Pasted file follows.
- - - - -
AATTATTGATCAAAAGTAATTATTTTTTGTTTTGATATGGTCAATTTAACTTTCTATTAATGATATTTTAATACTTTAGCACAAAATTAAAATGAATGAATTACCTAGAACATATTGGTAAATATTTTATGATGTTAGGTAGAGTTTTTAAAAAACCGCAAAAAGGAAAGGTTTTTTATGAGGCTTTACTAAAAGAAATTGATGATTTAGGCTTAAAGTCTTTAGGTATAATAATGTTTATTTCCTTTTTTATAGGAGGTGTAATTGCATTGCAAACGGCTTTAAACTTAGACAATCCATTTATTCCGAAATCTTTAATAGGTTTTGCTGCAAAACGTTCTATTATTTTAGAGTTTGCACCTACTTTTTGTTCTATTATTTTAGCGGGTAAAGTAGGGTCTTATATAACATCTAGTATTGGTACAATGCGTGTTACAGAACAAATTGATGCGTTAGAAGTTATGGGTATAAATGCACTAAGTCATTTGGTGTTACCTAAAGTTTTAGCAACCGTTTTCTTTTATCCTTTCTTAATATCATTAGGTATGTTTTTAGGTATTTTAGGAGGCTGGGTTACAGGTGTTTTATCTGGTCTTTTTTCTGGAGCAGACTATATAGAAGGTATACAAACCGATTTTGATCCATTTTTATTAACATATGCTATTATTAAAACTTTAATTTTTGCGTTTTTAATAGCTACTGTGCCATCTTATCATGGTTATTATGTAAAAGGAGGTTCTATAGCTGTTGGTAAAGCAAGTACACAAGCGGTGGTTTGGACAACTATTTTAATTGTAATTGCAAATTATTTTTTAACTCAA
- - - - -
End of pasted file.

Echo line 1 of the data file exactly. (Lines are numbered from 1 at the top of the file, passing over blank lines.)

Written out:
AATTATTGATCAAAAGTAATTATTTTTTGTTTTGATATGGTCAATTTAACTTTCTATTAATGATATTTTAATACTTTAGCACAAAATTAAAATGAATGAATTACCTAGAACATATTGGTAAATATTTTATGATGTTAGGTAGAGTTTTTAAAAAACCGCAAAAAGGAAAGGTTTTTTATGAGGCTTTACTAAAAGAAATTGATGATTTAGGCTTAAAGTCTTTAGGTATAATAATGTTTATTTCCTTTTTTATAGGAGGTGTAATTGCATTGCAAACGGCTTTAAACTTAGACAATCCATTTATTCCGAAATCTTTAATAGGTTTTGCTGCAAAACGTTCTATTATTTTAGAGTTTGCACCTACTTTTTGTTCTATTATTTTAGCGGGTAAAGTAGGGTCTTATATAACATCTAGTATTGGTACAATGCGTGTTACAGAACAAATTGATGCGTTAGAAGTTATGGGTATAAATGCACTAAGTCATTTGGTGTTACCTAAAGTTTTAGCAACCGTTTTCTTTTATCCTTTCTTAATATCATTAGGTATGTTTTTAGGTATTTTAGGAGGCTGGGTTACAGGTGTTTTATCTGGTCTTTTTTCTGGAGCAGACTATATAGAAGGTATACAAACCGATTTTGATCCATTTTTATTAACATATGCTATTATTAAAACTTTAATTTTTGCGTTTTTAATAGCTACTGTGCCATCTTATCATGGTTATTATGTAAAAGGAGGTTCTATAGCTGTTGGTAAAGCAAGTACACAAGCGGTGGTTTGGACAACTATTTTAATTGTAATTGCAAATTATTTTTTAACTCAA